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Hollywood needs to focus less on the fear-factor and presumption of traumatic etiology in mental health, the misrepresentation of psychologists themselves, and more on the authentic experiences those with bipolar disorder, DID, schizophrenia etc. experience. Hollywood has a responsibility to steer away from harmful stigmas about mental illness.

Here’s a list of films that have been praised for avoiding the sensationalism of mental health narratives:

Silver Linings Playbook
Clean, Shaven
The Hours
A Beautiful Mind
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Have a watch! And next time you want to spend your hard earned money on a horror flick, think about what kind of industry you are supporting. Mental health is so common, you will undoubtedly have a friend or family member who suffers and/or has been diagnosed. By supporting films like ‘Split’, you are halting the progression of destigmatising mental health, and that deeply effects people like me.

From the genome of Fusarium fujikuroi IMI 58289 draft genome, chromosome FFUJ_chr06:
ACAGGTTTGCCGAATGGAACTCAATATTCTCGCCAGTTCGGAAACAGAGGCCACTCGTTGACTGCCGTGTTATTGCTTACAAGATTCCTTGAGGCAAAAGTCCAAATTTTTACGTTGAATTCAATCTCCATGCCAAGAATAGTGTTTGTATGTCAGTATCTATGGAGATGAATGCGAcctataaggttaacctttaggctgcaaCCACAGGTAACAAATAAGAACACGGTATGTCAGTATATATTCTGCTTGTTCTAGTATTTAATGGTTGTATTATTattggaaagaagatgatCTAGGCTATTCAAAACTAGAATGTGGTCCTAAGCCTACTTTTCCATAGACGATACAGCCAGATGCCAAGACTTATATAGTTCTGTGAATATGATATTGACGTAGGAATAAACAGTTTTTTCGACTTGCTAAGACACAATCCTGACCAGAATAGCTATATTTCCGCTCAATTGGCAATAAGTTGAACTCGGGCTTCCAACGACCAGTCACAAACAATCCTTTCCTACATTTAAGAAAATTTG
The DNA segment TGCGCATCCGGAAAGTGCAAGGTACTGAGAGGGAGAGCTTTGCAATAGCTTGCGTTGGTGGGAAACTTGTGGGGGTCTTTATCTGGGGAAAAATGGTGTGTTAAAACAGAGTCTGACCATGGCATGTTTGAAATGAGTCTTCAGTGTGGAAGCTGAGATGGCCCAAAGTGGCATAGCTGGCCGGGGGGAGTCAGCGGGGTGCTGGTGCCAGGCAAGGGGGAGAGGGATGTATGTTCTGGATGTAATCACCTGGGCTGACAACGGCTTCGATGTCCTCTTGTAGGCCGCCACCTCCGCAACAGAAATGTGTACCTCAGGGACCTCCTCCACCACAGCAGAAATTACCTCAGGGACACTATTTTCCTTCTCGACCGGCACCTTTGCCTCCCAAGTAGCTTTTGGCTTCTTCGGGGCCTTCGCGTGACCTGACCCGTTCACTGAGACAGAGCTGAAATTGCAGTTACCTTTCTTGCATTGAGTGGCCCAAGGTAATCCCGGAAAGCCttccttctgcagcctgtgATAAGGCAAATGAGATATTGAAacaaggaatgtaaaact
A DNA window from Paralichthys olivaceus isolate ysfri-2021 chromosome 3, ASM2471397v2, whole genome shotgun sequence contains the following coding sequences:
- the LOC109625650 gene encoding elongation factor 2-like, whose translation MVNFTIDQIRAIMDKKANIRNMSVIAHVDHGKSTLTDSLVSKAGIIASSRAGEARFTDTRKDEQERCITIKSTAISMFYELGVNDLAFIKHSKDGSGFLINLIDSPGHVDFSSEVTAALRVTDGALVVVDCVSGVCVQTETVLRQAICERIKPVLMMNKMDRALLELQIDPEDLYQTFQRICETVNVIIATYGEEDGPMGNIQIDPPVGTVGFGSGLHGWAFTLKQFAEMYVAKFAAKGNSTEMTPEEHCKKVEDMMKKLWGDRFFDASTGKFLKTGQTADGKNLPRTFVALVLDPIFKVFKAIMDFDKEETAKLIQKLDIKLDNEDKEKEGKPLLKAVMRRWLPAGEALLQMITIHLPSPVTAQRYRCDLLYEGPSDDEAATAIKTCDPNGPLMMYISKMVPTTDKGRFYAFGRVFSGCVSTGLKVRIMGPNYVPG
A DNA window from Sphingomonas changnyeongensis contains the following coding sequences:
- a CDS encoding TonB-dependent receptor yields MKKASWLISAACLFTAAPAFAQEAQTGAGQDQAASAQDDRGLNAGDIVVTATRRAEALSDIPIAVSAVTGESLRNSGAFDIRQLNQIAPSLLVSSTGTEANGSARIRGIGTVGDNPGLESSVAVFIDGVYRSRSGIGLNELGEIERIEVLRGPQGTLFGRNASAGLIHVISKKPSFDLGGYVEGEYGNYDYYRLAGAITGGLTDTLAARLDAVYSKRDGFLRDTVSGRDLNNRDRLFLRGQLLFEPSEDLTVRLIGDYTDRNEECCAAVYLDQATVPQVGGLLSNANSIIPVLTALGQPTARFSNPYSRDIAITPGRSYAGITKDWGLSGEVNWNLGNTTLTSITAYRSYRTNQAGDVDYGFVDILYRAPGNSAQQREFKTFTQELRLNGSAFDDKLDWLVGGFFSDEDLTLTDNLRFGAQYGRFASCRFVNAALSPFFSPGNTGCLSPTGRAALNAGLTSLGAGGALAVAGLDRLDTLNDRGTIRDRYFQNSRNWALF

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AKQA: The Snow Fox

Creative agency AKQA have created this children’s digital storybook for Christmas, transforming the traditional bedtime story of flicking through the pages into a beautifully designed app.

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Inspired by the winter tradition of stories by the fire, The Snow Fox puts the magic of storytelling into the hands of children like never before, giving them the power to bring each page to life in their own personalised story.

Not only is the app’s aesthetic beautiful, the added detail such as personalisation (name and gender of the child) and recordings of the child’s voice for a rendered video at the end is the perfect addition to this digital book.
I love the illustration style and colour palette, which seems to be a rare find in companies and brands who randomly roll out apps and games (not naming any names, Channel4’s ‘Gogglebox’ game, wtf) with little consideration regarding the design.

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WWF: Tiger Protector

I am not crying, I have a large twig in my eye.

Created by J. Walter Thompson London and directed by Martin Stirling, ‘#iProtectTigers’ is an emotive ad featuring a CGI tiger and a personalised book encouraging children to sign up to the charity as “tiger protectors”.
The spot sees a family nurse a tiger back to health, eventually going back into the wild, emphasising the message that we can provide care for the quickly depleting species by donating £5 a month. 95% of the world’s wild tiger population has been lost in the last 10 years…